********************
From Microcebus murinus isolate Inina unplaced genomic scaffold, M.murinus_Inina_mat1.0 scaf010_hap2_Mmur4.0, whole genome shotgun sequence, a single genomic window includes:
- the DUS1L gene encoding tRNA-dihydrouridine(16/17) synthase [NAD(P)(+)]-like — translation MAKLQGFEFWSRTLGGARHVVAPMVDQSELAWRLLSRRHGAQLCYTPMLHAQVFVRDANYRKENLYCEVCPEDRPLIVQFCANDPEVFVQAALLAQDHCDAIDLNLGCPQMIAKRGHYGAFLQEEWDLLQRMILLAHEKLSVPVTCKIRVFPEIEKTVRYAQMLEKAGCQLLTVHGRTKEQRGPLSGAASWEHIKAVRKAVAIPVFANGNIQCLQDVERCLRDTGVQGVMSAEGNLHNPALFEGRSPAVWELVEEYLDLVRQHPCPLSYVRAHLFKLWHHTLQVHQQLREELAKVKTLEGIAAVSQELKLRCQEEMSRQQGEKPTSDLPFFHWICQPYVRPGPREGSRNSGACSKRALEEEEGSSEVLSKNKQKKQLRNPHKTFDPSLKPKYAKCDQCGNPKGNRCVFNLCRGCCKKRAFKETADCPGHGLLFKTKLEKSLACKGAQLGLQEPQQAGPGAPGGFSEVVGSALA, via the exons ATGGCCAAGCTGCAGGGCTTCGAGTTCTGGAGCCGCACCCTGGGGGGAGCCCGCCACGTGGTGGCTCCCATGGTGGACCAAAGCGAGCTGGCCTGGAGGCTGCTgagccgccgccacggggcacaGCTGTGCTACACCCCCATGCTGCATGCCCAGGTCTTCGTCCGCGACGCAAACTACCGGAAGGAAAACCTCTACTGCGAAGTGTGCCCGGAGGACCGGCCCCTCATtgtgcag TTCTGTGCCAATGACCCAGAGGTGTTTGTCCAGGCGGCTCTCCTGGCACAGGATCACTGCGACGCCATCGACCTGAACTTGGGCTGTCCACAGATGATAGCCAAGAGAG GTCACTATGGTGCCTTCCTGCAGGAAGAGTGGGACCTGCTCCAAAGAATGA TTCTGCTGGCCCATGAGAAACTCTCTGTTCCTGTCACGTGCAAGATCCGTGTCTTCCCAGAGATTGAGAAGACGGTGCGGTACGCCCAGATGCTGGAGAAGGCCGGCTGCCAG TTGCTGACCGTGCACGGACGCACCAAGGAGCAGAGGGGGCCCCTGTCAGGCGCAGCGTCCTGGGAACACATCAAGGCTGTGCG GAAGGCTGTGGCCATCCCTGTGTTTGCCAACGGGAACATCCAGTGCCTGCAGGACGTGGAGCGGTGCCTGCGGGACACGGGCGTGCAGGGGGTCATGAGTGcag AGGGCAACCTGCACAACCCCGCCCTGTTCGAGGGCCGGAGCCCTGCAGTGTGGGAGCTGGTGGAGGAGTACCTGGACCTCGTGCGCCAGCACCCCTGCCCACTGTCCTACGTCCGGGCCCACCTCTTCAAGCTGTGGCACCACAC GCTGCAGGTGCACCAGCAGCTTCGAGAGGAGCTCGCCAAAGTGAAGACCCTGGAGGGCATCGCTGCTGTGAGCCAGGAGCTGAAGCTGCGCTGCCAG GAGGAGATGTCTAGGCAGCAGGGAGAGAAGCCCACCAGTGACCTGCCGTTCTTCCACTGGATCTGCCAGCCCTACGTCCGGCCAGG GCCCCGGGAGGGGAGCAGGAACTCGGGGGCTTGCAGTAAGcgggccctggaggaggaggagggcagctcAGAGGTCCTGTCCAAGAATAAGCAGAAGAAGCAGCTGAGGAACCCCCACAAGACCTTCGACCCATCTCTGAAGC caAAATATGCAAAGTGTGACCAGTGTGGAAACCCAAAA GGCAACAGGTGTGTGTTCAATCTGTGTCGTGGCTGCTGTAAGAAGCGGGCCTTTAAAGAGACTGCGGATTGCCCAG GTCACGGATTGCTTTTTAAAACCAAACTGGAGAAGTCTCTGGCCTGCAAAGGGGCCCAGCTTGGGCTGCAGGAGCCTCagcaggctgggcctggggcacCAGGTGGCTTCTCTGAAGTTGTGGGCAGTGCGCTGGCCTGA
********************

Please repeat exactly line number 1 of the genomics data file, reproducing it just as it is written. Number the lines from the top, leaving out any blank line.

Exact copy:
From Microcebus murinus isolate Inina unplaced genomic scaffold, M.murinus_Inina_mat1.0 scaf010_hap2_Mmur4.0, whole genome shotgun sequence, a single genomic window includes: